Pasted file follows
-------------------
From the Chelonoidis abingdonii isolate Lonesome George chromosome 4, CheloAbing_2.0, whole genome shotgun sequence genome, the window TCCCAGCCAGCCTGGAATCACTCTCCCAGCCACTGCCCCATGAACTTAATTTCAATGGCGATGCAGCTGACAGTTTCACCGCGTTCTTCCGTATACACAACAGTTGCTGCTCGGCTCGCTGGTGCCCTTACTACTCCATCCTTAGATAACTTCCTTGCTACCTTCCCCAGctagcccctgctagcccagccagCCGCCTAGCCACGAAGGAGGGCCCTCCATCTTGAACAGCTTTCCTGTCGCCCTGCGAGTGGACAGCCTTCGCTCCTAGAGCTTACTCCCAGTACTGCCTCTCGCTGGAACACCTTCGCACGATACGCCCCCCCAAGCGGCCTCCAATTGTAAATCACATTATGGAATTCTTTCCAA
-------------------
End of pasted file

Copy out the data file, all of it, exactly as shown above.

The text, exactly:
From the Chelonoidis abingdonii isolate Lonesome George chromosome 4, CheloAbing_2.0, whole genome shotgun sequence genome, the window TCCCAGCCAGCCTGGAATCACTCTCCCAGCCACTGCCCCATGAACTTAATTTCAATGGCGATGCAGCTGACAGTTTCACCGCGTTCTTCCGTATACACAACAGTTGCTGCTCGGCTCGCTGGTGCCCTTACTACTCCATCCTTAGATAACTTCCTTGCTACCTTCCCCAGctagcccctgctagcccagccagCCGCCTAGCCACGAAGGAGGGCCCTCCATCTTGAACAGCTTTCCTGTCGCCCTGCGAGTGGACAGCCTTCGCTCCTAGAGCTTACTCCCAGTACTGCCTCTCGCTGGAACACCTTCGCACGATACGCCCCCCCAAGCGGCCTCCAATTGTAAATCACATTATGGAATTCTTTCCAA